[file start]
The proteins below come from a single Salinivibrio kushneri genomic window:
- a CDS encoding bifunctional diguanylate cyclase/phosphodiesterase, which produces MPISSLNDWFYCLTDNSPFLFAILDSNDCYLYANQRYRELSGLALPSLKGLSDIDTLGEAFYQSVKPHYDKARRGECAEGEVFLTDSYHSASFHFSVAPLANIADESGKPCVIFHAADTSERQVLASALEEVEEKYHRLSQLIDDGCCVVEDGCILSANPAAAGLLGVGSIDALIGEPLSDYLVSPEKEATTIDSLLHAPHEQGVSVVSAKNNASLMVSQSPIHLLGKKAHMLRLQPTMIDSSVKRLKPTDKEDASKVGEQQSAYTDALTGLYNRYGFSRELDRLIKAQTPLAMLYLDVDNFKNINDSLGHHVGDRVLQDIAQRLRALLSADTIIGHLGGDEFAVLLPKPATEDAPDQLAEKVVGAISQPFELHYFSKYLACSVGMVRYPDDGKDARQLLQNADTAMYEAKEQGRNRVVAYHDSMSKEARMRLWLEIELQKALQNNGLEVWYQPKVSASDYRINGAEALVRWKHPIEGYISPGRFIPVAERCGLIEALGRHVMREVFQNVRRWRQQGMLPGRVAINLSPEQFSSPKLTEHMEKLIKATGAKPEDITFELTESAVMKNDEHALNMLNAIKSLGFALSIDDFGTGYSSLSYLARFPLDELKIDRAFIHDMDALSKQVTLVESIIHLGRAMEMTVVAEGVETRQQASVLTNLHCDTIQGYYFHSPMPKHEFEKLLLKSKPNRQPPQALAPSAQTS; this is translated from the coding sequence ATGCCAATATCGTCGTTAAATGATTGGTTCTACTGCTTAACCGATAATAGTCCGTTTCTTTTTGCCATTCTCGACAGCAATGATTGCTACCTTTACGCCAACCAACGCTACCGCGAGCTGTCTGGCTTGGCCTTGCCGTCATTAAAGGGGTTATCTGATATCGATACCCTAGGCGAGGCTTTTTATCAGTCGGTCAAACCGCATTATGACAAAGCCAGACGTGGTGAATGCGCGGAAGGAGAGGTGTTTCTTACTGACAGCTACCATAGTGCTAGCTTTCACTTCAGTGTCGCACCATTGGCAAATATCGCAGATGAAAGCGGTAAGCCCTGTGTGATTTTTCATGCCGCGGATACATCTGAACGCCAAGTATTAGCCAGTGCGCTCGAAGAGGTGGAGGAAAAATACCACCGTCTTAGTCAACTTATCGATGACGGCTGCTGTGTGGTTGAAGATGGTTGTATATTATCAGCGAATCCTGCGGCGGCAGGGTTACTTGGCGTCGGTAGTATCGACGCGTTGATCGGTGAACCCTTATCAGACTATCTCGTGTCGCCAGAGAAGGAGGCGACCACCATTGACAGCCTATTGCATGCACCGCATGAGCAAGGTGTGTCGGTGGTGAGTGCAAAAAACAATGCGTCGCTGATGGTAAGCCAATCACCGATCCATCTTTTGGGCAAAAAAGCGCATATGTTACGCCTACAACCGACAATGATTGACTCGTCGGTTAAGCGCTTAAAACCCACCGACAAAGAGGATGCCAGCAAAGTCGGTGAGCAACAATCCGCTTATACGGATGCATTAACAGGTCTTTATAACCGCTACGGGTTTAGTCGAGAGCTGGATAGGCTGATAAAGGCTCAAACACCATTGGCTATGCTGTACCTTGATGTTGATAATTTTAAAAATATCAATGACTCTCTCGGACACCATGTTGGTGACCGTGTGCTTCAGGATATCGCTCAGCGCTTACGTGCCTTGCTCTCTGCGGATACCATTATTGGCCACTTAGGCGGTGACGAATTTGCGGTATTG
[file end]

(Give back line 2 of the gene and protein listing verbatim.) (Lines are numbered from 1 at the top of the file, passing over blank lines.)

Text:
- a CDS encoding bifunctional diguanylate cyclase/phosphodiesterase, which produces MPISSLNDWFYCLTDNSPFLFAILDSNDCYLYANQRYRELSGLALPSLKGLSDIDTLGEAFYQSVKPHYDKARRGECAEGEVFLTDSYHSASFHFSVAPLANIADESGKPCVIFHAADTSERQVLASALEEVEEKYHRLSQLIDDGCCVVEDGCILSANPAAAGLLGVGSIDALIGEPLSDYLVSPEKEATTIDSLLHAPHEQGVSVVSAKNNASLMVSQSPIHLLGKKAHMLRLQPTMIDSSVKRLKPTDKEDASKVGEQQSAYTDALTGLYNRYGFSRELDRLIKAQTPLAMLYLDVDNFKNINDSLGHHVGDRVLQDIAQRLRALLSADTIIGHLGGDEFAVLLPKPATEDAPDQLAEKVVGAISQPFELHYFSKYLACSVGMVRYPDDGKDARQLLQNADTAMYEAKEQGRNRVVAYHDSMSKEARMRLWLEIELQKALQNNGLEVWYQPKVSASDYRINGAEALVRWKHPIEGYISPGRFIPVAERCGLIEALGRHVMREVFQNVRRWRQQGMLPGRVAINLSPEQFSSPKLTEHMEKLIKATGAKPEDITFELTESAVMKNDEHALNMLNAIKSLGFALSIDDFGTGYSSLSYLARFPLDELKIDRAFIHDMDALSKQVTLVESIIHLGRAMEMTVVAEGVETRQQASVLTNLHCDTIQGYYFHSPMPKHEFEKLLLKSKPNRQPPQALAPSAQTS; this is translated from the coding sequence ATGCCAATATCGTCGTTAAATGATTGGTTCTACTGCTTAACCGATAATAGTCCGTTTCTTTTTGCCATTCTCGACAGCAATGATTGCTACCTTTACGCCAACCAACGCTACCGCGAGCTGTCTGGCTTGGCCTTGCCGTCATTAAAGGGGTTATCTGATATCGATACCCTAGGCGAGGCTTTTTATCAGTCGGTCAAACCGCATTATGACAAAGCCAGACGTGGTGAATGCGCGGAAGGAGAGGTGTTTCTTACTGACAGCTACCATAGTGCTAGCTTTCACTTCAGTGTCGCACCATTGGCAAATATCGCAGATGAAAGCGGTAAGCCCTGTGTGATTTTTCATGCCGCGGATACATCTGAACGCCAAGTATTAGCCAGTGCGCTCGAAGAGGTGGAGGAAAAATACCACCGTCTTAGTCAACTTATCGATGACGGCTGCTGTGTGGTTGAAGATGGTTGTATATTATCAGCGAATCCTGCGGCGGCAGGGTTACTTGGCGTCGGTAGTATCGACGCGTTGATCGGTGAACCCTTATCAGACTATCTCGTGTCGCCAGAGAAGGAGGCGACCACCATTGACAGCCTATTGCATGCACCGCATGAGCAAGGTGTGTCGGTGGTGAGTGCAAAAAACAATGCGTCGCTGATGGTAAGCCAATCACCGATCCATCTTTTGGGCAAAAAAGCGCATATGTTACGCCTACAACCGACAATGATTGACTCGTCGGTTAAGCGCTTAAAACCCACCGACAAAGAGGATGCCAGCAAAGTCGGTGAGCAACAATCCGCTTATACGGATGCATTAACAGGTCTTTATAACCGCTACGGGTTTAGTCGAGAGCTGGATAGGCTGATAAAGGCTCAAACACCATTGGCTATGCTGTACCTTGATGTTGATAATTTTAAAAATATCAATGACTCTCTCGGACACCATGTTGGTGACCGTGTGCTTCAGGATATCGCTCAGCGCTTACGTGCCTTGCTCTCTGCGGATACCATTATTGGCCACTTAGGCGGTGACGAATTTGCGGTATTG